It is believed in traditional Tibetan history that the spread of Buddhism to Tibet was brought about by holy activities of Buddhas and Bodhisattvas and mainly through the efforts of Bodhisattva Avalokitesvara. The spread of Buddhism to Tibet was itself prophesied by Lord Buddha in the Manjusrimulatantra.
Prior to the spread of Buddhism to Tibet, Tibetan's indigenous religion and culture was Bon. Buddhism began to spread to Tibet in two disseminations beginning with period of the Three Great Religious Kings. The first religious king was Song-tsen-gam-po of the Yar Lung dynasty, 33rd in the royal linage (ca. 618-650). This king was the emanation of the Bodhisattva Avalokiteshvara and he opened the door and established both the Buddhist religion and the political order. He built the great Potala palace and two temples in Lhasa. Under his reign, a legal system combining religious and secular principles was established.
The king himself also gave oral teachings of Bodhisattva Avalokiteshvara.
The second religious king was Tri-song-de'u-tsen, 37th in the royal line, an emanation of the Bodhisattva Manjushri (ca. 740-798). In this period, Buddhism flourished immensely with the coming together of the Abbot- Shantaraksita and the Preceptor- Padmasambhava who were invited to Tibet by the King. From here, the translation of Buddha's teachings were carried out, the assembly of monks were established and the first monastery in Tibet, the temple of Samye was built. The two system of laws- the religious law and the laws of the
kingdom, was further spread and strengthened.
The third religious king was Lord Ral-pa-can, 39th in the royal line and an emanation of Vajrapani. This king continued to build Buddhist monasteries and by royal edict, he appointed seven families for the support of each group of four monks. He also standardized the translation language for religious texts and established the methods of translations and transmissions of Buddha's teachings.
The death of Ral-pa-can marked the end of the first dissemination in Tibet, after which Buddhism went quiet in Tibet. Buddhism was revived in 1042 in Tibet, with the arrival of Lord Atisha marking the start of the second dissemination. From hereon, Buddhism firmly established its roots in Tibet. In 1244, Sakya Pandita, the head of the Sakya Tradition of Tibetan Buddhism, became the ruler of the whole of Tibet when he was appointed regent by the Mongol ruler Godan. In 17th century, the Gelupas became rulers of Tibet and in 1642,
the 5th Dalai Lama (1617-1682) became the first Dalai Lama to rule Tibet, this tradition continued until today until the 14th Dalai Lama (b. 1935) fled Tibet after the change of circumstances there in 1959.
The Four Schools of Tibetan Buddhism
Four schools of the Tibetan Buddhism had arisen in the first and second disseminations of Buddhism to Tibet. The Nyingma Tradition is the oldest school of Tibetan Buddhism, which was founded during the first disseminations of Buddhism to Tibet in 8th century. The remaining three schools were founded in the second dissemination. The Kagyu Tradition was founded by Marpa, Milarepa and Gampopa. This tradition stemmed from the teachings of great India Mahasiddhas such as Naropa. The Gelugpa Tradition was founded by the 14th century philosopher Tsong Khapa and during 17th century which became the dominant political force in central Tibet. The Sakya School was founded by Khon Konchok Gyalpo in 1073 where he established the Sakya monastery in south central of Tibet. Within the Sakya School, there is the principal branch of Sakya and the two main sub-sects of Ngorpa and Tsharpa.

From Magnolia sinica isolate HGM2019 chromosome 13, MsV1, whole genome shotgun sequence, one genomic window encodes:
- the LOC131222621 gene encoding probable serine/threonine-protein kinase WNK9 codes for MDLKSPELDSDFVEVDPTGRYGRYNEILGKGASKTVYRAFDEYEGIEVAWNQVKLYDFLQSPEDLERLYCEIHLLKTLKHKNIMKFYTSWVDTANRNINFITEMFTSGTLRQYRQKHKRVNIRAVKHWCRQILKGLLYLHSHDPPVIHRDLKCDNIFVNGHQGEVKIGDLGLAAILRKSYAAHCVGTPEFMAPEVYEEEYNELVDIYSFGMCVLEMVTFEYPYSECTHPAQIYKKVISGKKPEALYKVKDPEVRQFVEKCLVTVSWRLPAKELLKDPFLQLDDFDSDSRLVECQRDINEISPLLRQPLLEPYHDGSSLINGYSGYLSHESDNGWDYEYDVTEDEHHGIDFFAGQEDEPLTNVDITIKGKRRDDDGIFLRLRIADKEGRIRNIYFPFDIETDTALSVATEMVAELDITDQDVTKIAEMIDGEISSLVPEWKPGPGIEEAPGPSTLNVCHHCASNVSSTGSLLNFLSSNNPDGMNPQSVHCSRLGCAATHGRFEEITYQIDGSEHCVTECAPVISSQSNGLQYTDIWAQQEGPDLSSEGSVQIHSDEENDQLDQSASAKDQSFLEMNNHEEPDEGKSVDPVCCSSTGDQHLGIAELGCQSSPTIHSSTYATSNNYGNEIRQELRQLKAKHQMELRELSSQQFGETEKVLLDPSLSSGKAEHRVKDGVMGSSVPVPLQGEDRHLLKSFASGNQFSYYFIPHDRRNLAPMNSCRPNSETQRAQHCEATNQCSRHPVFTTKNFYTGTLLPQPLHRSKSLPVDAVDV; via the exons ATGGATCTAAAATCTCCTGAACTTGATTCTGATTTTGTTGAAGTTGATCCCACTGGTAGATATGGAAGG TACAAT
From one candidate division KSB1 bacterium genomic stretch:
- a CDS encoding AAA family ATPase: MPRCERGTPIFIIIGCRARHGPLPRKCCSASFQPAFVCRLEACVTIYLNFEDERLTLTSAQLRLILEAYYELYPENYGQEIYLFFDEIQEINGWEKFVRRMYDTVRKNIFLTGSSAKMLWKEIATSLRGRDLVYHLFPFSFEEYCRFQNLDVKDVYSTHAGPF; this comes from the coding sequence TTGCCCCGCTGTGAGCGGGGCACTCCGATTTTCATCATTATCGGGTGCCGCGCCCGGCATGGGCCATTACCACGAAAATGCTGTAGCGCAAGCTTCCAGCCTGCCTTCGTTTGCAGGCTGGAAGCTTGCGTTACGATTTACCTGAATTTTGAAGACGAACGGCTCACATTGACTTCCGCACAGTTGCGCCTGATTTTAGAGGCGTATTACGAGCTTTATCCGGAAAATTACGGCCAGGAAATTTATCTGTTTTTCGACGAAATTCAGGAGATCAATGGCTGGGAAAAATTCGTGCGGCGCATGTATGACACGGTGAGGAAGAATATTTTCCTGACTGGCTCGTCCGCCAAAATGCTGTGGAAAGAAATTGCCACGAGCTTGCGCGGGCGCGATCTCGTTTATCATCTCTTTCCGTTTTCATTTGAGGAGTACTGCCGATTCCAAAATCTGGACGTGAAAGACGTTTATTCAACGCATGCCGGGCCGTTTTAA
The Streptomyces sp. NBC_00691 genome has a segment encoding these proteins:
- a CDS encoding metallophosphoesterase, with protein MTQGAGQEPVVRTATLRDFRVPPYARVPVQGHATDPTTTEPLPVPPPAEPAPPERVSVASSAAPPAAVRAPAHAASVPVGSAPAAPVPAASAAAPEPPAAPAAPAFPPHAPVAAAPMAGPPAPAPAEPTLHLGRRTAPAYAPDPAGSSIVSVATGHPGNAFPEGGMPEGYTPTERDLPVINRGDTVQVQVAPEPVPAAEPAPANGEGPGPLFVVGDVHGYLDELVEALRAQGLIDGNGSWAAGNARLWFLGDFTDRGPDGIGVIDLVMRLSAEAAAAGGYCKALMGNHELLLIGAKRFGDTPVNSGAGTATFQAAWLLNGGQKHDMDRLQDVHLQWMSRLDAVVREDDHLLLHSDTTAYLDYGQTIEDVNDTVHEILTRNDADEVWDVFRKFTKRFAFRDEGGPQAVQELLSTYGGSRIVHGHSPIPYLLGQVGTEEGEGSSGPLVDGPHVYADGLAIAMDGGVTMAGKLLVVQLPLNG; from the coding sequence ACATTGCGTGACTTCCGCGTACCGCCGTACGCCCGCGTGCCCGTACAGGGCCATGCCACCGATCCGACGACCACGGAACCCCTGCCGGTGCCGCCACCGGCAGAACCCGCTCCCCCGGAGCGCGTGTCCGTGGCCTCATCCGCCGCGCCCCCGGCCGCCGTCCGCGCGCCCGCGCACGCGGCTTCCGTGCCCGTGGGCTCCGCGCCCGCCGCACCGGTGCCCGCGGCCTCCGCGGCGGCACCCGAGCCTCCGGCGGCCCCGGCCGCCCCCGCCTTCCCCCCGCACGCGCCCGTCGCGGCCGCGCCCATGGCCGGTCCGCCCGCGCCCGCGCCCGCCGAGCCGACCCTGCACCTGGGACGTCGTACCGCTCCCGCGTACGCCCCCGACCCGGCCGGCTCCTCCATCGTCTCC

The arising of the Sakya Tradition
The roots of Sakya tradition grew from the ancient times when three brothers of a celestial race descended from the heaven of clear light into Tibet in order to benefit beings. Sometime after their descent, they found themselves in conflict with a group of demons known as Rakshas. During this conflict, a love affair ensued between one of the clear light gods, Yapang Kye, and the raksha daughter Yatuk Silima. They bore a son named Khon Bar-kye meaning 'he who is born between love and strife'. This was how the name Khon came to be
known in Tibet. The members of the Khon family then became students of Guru Padmasambhava and one of the Khon sons became one of the first seven Tibetans to receive monastic ordination. From this time until 11th century, the Khon family were supporters and followers of the old school Nyingma tradition.
New Tantras began to arrive in Tibet in 11th century and the old school began to decline, Khon Konchok Gyalpo (1034-1102) decided that the Khon family should also seek out on the new Tantras. In the water buffalo year of 1073 Khon Konchok Gyalpo founded the Sakya monastery in Tsang province of south central Tibet which marked the start of the Sakya tradition. Lord Buddha Shakyamuni himself prophesied in the Manjushri tantra that a Sakya monastery would cause the teachings to flower in Tibet. Lord Atisha (982-1053), on his way
from India to Tibet in 1040 C.E, was said to have made offerings in the location where the monastery would later be built known as "white earth" and he also prophesied that this place would witness one Bodhisattva Avalokitesvara incarnation, seven Bodhisattva Manjushri incarnations and one Bodhisattva Vajrapani incarnation. Through many years of Tibetan history, there were indications that these visions had materilised. The word "Sakya" means "white earth" in Tibetan and the Sakya tradition is named after the patch of white earth
where Lord Atisha made these prophesies.
In 12th and 13th centuries, the Sakya tradition rose to a prominent position in Tibet. This rise of position was brought about by the efforts of the Five Great Sakya Masters: Sachen Kunga Nyingpo (1092-1158), Sonam Tsemo (1142-1182), Jetsun Dapka Gyaltsen (1147-1216), Sakya Pandita (1182-1251)and Chogyal Phakpa (1235-1280). After them, there were the Six Ornaments of Tibet: Yakton Sangye Pal, Rongton Sheja Kunrig, Ngorchen Kunga Zangpo, Dzongpa Kunga Namgyal, Gorampa Sonam Senge and Shakya Chogden.
The three schools in the Sakya tradition
The main branch of the Sakya tradition is currently under the leadership of 41st throne holder of Sakya, His Holiness Sakya Trizin of the Drolma Podrang. As with other traditions of Tibetan Buddhism, a number of sub-divisions of the Sakya tradition also emerged from the main Sakya tradition. The two main sub-sects are the Ngorpa sub-sect and the Tsharpa sub-sect. The Ngorpa sub-sect was founded by Ngorchen Kunga Zangpo (1382-1457) with the establishment of the Ngor Evam Monastery in 1430. The current head of Ngorpa sub-sect is His Eminence Ludhing Khenchen Rinpoche. The Tsharpa sub-sect was founded by Tsarchen Losal Gyatso (1502-1556) with the establishment of the Dar Drongmoche Monastery. The current head of Tsharpa sub-sect is His Eminence Chogye Trichen Rinpoche.